A lot of people are going to think, "Why don't I just relax on the couch instead of doing this exotic, un-American thing? All that mumbo-jumbo about mindfulness—I mean, what in the world is going on?"
When you're lying on the couch and taking it easy, if you watch what's going on in your mind and body, you may discover that it's far from relaxing. You may be doing a lot of thinking, or daydreaming, or worrying, or fantasizing.
Most people don't realize that the mind constantly chatters. And yet, that chatter winds up being the force that drives us much of the day in terms of what we do, what we react to, and how we feel. Meditation is a way of looking deeply into the chatter of the mind and body and becoming more aware of its patterns. By observing it, you free yourself from much of it. And then the chatter will calm down.
When you start focusing on your breathing, for instance, you're giving the mind one thing to do: just ride the waves of the in-breath, then ride the waves of the out-breath. There's nothing magical about it. But as you continue, you'll begin realizing that it doesn't take long before the mind wants to go someplace else. It doesn't want to just stay with the breath. It doesn't want to just experience one thing. It wants to go to a lot of other places, and it wants to think about the future and the past.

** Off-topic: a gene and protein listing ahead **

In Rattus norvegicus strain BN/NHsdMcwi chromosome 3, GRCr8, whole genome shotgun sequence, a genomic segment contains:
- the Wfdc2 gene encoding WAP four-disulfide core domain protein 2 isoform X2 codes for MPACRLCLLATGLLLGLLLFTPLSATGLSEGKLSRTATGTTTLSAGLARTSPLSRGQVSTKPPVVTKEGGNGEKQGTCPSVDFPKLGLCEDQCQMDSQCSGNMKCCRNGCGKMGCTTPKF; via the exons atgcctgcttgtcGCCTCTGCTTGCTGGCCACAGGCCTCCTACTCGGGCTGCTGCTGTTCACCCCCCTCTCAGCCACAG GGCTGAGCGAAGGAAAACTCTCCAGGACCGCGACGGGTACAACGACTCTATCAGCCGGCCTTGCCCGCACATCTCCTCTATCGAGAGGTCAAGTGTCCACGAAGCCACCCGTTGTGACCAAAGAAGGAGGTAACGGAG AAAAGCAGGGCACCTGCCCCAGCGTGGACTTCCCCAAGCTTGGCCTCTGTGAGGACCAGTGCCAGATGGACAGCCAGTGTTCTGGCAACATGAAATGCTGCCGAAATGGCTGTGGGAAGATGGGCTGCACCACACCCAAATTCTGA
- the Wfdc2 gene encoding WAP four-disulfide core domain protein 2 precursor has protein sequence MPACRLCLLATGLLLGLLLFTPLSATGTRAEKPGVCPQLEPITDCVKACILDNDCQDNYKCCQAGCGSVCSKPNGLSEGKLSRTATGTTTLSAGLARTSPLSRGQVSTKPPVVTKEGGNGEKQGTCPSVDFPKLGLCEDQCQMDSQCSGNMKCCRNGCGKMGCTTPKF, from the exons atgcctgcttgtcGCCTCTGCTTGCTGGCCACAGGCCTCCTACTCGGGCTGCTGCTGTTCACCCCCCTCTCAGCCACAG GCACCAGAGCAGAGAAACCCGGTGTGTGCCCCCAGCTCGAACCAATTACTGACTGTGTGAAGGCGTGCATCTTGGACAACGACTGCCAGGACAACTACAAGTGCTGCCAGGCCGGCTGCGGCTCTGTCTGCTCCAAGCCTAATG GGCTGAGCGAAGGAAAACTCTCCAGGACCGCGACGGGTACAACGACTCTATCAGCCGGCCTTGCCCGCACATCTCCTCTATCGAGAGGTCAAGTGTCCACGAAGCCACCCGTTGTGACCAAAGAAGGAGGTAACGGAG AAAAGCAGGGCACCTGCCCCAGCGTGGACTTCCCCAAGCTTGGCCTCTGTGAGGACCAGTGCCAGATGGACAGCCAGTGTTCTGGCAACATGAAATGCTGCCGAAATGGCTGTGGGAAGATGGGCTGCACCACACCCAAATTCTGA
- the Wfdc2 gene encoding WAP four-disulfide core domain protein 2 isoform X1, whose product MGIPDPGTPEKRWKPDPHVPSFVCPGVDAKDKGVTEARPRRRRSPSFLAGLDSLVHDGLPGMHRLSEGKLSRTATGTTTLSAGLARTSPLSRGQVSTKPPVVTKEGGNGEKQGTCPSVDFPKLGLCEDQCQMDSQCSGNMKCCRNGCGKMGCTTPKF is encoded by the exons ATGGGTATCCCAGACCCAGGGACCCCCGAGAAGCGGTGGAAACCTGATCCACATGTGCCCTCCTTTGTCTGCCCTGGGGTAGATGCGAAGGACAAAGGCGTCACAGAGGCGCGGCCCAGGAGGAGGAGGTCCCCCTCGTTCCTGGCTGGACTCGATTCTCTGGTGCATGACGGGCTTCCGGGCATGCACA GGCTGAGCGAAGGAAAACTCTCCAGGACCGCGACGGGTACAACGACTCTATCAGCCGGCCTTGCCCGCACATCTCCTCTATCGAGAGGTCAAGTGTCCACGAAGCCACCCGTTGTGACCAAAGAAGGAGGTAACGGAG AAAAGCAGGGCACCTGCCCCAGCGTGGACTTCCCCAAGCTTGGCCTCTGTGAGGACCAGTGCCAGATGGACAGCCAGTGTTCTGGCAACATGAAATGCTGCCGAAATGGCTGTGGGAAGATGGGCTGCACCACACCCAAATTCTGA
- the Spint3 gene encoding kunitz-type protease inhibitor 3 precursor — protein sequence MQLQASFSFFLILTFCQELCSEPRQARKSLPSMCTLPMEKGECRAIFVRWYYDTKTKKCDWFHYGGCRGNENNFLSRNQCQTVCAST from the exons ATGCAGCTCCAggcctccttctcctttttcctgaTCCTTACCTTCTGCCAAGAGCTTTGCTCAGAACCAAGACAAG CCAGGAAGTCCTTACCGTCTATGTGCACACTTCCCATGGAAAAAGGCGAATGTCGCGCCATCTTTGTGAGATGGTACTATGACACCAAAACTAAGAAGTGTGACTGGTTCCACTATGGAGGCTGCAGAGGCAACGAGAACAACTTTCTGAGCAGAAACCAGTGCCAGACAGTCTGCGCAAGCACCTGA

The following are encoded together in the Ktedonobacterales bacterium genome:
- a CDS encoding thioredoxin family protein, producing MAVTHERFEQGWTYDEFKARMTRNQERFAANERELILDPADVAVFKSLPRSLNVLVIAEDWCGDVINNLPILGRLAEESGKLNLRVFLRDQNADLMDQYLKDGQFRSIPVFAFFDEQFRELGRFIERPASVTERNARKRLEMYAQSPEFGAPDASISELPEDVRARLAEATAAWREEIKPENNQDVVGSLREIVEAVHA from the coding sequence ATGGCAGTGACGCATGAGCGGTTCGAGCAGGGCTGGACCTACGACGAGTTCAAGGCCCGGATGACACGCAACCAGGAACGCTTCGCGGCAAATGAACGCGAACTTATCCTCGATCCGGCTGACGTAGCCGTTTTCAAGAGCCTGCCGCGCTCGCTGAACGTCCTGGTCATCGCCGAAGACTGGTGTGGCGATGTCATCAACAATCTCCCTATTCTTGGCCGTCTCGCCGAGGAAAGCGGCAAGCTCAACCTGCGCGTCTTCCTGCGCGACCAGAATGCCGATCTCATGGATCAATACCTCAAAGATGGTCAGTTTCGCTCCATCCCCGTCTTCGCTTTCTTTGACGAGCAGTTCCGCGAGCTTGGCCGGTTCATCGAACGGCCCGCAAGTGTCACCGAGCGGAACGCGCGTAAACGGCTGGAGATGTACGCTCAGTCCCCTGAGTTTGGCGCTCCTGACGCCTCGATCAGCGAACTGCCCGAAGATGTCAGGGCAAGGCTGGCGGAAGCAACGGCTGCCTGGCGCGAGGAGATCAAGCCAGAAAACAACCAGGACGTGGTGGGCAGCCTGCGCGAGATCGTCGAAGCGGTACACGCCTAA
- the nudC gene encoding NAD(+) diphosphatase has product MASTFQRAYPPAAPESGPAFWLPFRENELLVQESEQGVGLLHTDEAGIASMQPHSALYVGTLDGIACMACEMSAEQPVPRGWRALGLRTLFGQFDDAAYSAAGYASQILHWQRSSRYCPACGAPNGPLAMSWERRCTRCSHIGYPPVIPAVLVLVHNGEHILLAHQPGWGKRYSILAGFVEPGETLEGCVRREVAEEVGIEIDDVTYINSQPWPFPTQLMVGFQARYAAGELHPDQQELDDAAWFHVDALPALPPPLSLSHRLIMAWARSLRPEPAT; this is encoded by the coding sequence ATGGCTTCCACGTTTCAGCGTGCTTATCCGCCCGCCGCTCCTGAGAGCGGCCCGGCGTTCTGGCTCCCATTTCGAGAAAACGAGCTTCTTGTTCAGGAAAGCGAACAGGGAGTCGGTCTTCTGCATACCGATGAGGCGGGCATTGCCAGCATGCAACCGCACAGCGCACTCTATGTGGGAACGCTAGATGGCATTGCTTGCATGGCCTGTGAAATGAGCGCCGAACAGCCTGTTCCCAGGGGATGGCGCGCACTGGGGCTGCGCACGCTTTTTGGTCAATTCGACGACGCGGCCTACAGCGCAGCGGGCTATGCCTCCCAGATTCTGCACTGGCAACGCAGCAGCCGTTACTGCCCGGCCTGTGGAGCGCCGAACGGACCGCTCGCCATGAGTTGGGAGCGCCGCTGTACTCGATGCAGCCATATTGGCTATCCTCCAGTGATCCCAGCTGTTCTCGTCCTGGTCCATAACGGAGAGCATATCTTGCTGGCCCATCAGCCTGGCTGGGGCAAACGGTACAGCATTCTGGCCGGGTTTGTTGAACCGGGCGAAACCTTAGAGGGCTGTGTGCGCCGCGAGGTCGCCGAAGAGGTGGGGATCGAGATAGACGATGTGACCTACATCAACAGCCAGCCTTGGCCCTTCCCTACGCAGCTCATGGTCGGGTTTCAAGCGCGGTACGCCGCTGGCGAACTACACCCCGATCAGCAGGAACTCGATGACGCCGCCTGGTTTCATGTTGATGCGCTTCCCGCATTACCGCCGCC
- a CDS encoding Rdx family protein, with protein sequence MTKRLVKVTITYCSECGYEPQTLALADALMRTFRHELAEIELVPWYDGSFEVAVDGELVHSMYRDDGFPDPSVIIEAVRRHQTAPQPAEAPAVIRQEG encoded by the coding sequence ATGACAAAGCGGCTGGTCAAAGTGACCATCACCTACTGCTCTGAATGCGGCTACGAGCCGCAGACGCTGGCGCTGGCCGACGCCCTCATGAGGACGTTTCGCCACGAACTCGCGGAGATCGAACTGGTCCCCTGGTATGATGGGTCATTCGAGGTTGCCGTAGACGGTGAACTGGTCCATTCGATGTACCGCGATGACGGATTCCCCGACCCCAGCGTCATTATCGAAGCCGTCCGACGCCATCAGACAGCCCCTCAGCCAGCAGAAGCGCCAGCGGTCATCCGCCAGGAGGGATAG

Meditation is a discipline for training the mind to develop greater calm and then to use that calm to bring penetrative insight into our own experience in the moment. From that insight comes greater understanding and, therefore, greater freedom to conduct our lives the way we feel would lead to the greatest wisdom and happiness. Now that sounds like a big mouthful, but it turns out that it's a very practical thing to do. It's not at all un-American. In fact, Thoreau went off to Walden Pond, as he said, "to live intentionally, to live deliberately," so that when death came, he wouldn't discover that he hadn't lived. Doesn't that make sense?